There has been a five-fold increase in HM Revenue & Customs’ (HMRC) yield from investigations into suspected ‘IR35’ abuses over the past year, says Bloomsbury Professional.
IR35 is a piece of tax legislation that allows the Government to tax freelancers as though they were disguised employees of their clients. The controversial legislation is designed to prevent freelancers paying lower tax rates and national insurance on earnings when HMRC thinks they are really an employee.
Bloomsbury Professional says HMRC’s investigations into IR35 produced Â£1.25m in yield in 2011-12 (year end 5 April) compared to just Â£219,000 the previous year. The number of investigations has more than doubled from 23 in 2010-11 to 59 in 2011-12 (see graph).
Martin Casimir, Managing Director of Bloomsbury Professional, says: “The crackdown on IR35 fits in with the wider picture of HMRC taking a much more aggressive approach to all sorts of tax cases where it suspects it is missing out on tax revenue.”
IR35 and the ‘personal service companies’ used by freelancers have repeatedly hit the headlines recently. The use of personal service companies in the public sector attracted criticism at the beginning of the year, while Chief Secretary to the Treasury Danny Alexander promised a crackdown on personal service companies in his speech to the Liberal Democrat conference.
Martin Casimir comments: “It looks like HMRC has been playing catch-up on IR35 in the past year. They’ve gone from almost ignoring IR35 breaches to getting tough around the time that the public sector personal service company scandal began to break.”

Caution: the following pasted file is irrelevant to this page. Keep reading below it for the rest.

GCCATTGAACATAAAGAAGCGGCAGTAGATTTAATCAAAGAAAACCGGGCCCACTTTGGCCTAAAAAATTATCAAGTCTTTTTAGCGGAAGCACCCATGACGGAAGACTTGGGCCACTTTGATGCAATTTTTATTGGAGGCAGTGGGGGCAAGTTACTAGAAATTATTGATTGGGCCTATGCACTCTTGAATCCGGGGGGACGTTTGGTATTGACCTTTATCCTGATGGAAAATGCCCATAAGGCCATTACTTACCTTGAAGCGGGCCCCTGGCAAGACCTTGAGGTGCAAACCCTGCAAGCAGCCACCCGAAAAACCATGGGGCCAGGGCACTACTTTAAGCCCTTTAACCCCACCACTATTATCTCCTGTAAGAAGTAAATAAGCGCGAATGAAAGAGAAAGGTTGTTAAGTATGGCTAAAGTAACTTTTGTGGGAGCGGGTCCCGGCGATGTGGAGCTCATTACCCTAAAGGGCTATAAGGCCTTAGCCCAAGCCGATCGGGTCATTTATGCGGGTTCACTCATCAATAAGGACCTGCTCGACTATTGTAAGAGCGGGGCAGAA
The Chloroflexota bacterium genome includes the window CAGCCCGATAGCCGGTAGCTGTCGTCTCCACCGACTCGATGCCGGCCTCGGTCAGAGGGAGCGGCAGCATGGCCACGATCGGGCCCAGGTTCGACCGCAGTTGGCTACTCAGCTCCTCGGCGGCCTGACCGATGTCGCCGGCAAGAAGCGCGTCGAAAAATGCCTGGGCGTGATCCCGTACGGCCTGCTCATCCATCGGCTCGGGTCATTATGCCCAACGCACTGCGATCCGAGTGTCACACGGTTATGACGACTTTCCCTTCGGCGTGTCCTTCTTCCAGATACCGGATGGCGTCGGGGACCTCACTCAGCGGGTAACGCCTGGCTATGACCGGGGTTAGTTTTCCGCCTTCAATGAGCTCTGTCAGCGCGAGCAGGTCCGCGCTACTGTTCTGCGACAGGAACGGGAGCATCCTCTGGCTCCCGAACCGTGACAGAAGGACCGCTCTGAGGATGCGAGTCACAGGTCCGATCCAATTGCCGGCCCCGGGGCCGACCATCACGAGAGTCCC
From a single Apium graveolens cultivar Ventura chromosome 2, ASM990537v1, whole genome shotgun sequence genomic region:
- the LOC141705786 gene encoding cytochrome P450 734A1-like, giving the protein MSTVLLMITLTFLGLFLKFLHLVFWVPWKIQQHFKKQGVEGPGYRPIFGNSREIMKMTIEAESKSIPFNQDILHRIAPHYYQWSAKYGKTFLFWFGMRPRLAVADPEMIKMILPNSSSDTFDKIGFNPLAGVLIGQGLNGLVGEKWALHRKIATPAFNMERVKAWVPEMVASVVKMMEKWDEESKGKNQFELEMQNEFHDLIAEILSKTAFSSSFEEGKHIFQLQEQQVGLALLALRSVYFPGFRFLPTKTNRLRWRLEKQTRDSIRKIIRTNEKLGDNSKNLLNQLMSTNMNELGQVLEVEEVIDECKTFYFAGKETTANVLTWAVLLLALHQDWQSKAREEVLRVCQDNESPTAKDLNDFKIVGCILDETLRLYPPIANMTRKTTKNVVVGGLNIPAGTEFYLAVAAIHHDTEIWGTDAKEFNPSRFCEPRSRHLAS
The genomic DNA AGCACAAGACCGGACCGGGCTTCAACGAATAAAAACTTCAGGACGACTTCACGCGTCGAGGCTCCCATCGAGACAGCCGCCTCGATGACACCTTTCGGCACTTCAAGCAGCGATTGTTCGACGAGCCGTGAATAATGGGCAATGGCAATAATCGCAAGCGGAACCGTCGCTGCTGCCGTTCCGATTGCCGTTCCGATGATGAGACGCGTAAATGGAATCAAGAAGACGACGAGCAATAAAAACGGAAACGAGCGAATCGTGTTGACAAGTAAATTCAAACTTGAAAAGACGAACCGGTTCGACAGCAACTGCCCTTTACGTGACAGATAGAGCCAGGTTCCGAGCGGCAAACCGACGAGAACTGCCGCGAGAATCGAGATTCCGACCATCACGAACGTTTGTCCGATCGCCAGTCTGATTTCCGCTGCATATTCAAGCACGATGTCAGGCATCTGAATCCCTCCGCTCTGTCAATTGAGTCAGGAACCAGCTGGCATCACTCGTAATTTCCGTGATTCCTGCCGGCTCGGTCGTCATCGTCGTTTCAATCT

“I hope the increased HMRC interest in IR35 is driven by more than just the organisation having an eye on newspaper headlines.”
Bloomsbury Professional says that it is very easy for individuals to fall foul of the IR35 legislation.
Martin Casimir adds: “IR35 is a very problematic piece of legislation; it’s no surprise that the Government has been casting around for ways to reform it.”
“There are individuals that will try to use personal service companies to avoid tax, but for those with more than one employer or those working on an interim basis, personal service companies are a legitimate way of working.”
Martin Casimir continues: “IR35 imposes a substantial cost on contractors as they try and comply with the legislation. It can be hard to ensure compliance without proper advice. One little compliance slip can lead to a genuine contractor coming under investigation for tax avoidance.”
“IR35 is another example of the complexity and out-of-date nature of the tax system. The Treasury wants to assume that everyone works in the same job for a long period of time, but people just don’t work like that anymore. The tax system needs to be designed around taxpayers, not the Government.”